contemporary family room by Atmosphere Interior Design Inc. 

Declutter. You don’t want your dog-eared paperbacks distracting from the rest of the room. The shelves here have the right amount of empty space and enough items to keep things interesting.
Go for symmetry. Although this room is not perfectly symmetrical, draw a mental line through the center. Now fold it along this line. There are enough mirror-image items to give the shot a pleasing balance, yet enough different elements to keep the image interesting.
Light that fire. More exciting television screen picks abound. I often turn on all the lights in my bedroom and enjoy ski racing from my bed, don’t you? Anyway, the blazing fire adds to the ambiance, and closing the shades here keeps the view outside from distracting from this calm and serene bedroom. Well, it’s calm and serene until a skier crashes.
Tell us: Where would you choose to freeze the TV screen? Let us know on our Facebook fan page (and see what everyone else is saying).
Put the lid down. Bathrooms are full of shot-ruining pitfalls. The number one rule: PUT DOWN THE LID ON THE TOILET! Number two: Get your towels and wash cloths in check. Number three: Put your toothbrush, toothpaste, and tacky plastic liquid soap bottle away. Number four: Get that stupid fluffy loofah thing that hangs from your shower head out of the shot. In fact, throw it away; it’s probably moldy. Tuck your shampoo bottles, razors, and other shower items away.
This shot makes the room look just lived-in enough. The rolled towels, the texture from the lidded basket, and the perfect tissue box and matching counter accessories are just right. A shot without these little touches would be rather boring. Note that there is not a loofah or a bottle of Garnier Fructisse to be seen in that shower stall!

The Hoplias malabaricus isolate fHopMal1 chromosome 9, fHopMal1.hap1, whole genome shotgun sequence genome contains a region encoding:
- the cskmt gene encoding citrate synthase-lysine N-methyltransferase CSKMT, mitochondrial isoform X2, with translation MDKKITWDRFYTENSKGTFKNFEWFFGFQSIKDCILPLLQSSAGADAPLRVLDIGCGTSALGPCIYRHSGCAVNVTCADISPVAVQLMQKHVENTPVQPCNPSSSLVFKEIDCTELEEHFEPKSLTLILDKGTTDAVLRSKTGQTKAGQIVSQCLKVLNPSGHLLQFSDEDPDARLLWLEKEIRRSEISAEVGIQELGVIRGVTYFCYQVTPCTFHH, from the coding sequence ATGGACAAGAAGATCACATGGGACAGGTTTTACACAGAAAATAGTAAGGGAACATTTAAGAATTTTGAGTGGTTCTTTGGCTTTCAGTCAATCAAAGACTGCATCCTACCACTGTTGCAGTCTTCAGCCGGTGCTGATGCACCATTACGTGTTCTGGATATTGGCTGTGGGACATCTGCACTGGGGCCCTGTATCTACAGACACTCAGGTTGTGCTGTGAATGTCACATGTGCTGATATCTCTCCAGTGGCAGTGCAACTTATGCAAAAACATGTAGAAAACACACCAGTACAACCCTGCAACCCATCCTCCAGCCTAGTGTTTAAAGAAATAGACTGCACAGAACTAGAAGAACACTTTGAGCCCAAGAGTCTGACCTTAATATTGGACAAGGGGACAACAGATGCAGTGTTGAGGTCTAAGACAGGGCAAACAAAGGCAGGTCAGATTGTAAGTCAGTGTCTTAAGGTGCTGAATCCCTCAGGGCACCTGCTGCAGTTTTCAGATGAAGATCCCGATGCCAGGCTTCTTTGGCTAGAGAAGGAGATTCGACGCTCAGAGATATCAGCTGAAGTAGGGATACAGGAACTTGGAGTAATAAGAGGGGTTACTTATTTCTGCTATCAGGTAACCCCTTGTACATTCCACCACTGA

Don’t overdo dining setups. I don’t know about you, but I don’t like that fake, overdone set table in shots. I call it “Model Home” syndrome. You know when you go into a model home and there’s even a fake turkey and all that stuff like the Bluths had on Arrested Development? Anyway, I think just a simple bowl or centerpiece can be plenty of style for a dining room photos, but I really admire this table. They used just the right amount of items without looking too fake.
Do not fear using people in your interior shots. Exploit cute kids, cute pets, and cute chefs. The people in this picture are not the focus of the shot, but they certainly enliven it and let us see it as the perfect family kitchen.
Pull out the chairs. Take this advice more generally. If you take a shot and something doesn’t seem quite right, play with the furniture as well as the composition. If these charming chairs were tightly tucked in under the table/desk, the room would have a completely different feeling. Pulling them out makes the room seem more welcoming, and makes it more obvious that this is a workspace and not a dining table.
Hope you enjoyed this reposted article!
Small House / Big Sky Donna


  1. Hi Donna! This is something I am trying to learn, as I am constantly dissatisfied with my photos. I appreciate this series. Thanks.

    • Thanks for checking in Leslie. I appreciate your comments. Obviously this interests me too! I figure that the best way to improve my styling skills to 1) Study the experts and 2) Keep on creating the setup and photographing it and then do it again and make it look even better. Good luck! Donna